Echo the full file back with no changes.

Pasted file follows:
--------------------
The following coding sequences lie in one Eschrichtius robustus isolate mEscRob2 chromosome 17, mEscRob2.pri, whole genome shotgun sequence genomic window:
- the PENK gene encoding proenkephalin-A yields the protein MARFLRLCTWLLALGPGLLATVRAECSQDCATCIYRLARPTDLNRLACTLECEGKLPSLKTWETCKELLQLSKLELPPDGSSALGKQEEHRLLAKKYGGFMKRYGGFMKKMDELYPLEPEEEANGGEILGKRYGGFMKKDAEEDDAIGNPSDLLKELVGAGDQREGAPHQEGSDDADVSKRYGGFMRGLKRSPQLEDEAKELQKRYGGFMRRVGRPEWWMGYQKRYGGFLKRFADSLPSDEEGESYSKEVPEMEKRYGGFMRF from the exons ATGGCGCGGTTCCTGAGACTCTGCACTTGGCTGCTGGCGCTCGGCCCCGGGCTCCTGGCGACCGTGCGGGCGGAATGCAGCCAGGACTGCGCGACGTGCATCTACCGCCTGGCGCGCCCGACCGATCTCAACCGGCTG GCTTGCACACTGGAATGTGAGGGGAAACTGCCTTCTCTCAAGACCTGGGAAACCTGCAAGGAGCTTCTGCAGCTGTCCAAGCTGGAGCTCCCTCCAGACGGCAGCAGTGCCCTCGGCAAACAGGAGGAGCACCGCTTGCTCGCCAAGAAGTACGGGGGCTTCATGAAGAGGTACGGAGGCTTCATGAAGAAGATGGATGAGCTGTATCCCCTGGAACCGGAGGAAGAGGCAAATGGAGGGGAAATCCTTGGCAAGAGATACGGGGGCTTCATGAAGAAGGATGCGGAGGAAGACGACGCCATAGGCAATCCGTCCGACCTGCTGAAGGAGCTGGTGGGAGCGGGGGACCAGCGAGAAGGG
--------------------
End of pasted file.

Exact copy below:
The following coding sequences lie in one Eschrichtius robustus isolate mEscRob2 chromosome 17, mEscRob2.pri, whole genome shotgun sequence genomic window:
- the PENK gene encoding proenkephalin-A yields the protein MARFLRLCTWLLALGPGLLATVRAECSQDCATCIYRLARPTDLNRLACTLECEGKLPSLKTWETCKELLQLSKLELPPDGSSALGKQEEHRLLAKKYGGFMKRYGGFMKKMDELYPLEPEEEANGGEILGKRYGGFMKKDAEEDDAIGNPSDLLKELVGAGDQREGAPHQEGSDDADVSKRYGGFMRGLKRSPQLEDEAKELQKRYGGFMRRVGRPEWWMGYQKRYGGFLKRFADSLPSDEEGESYSKEVPEMEKRYGGFMRF from the exons ATGGCGCGGTTCCTGAGACTCTGCACTTGGCTGCTGGCGCTCGGCCCCGGGCTCCTGGCGACCGTGCGGGCGGAATGCAGCCAGGACTGCGCGACGTGCATCTACCGCCTGGCGCGCCCGACCGATCTCAACCGGCTG GCTTGCACACTGGAATGTGAGGGGAAACTGCCTTCTCTCAAGACCTGGGAAACCTGCAAGGAGCTTCTGCAGCTGTCCAAGCTGGAGCTCCCTCCAGACGGCAGCAGTGCCCTCGGCAAACAGGAGGAGCACCGCTTGCTCGCCAAGAAGTACGGGGGCTTCATGAAGAGGTACGGAGGCTTCATGAAGAAGATGGATGAGCTGTATCCCCTGGAACCGGAGGAAGAGGCAAATGGAGGGGAAATCCTTGGCAAGAGATACGGGGGCTTCATGAAGAAGGATGCGGAGGAAGACGACGCCATAGGCAATCCGTCCGACCTGCTGAAGGAGCTGGTGGGAGCGGGGGACCAGCGAGAAGGG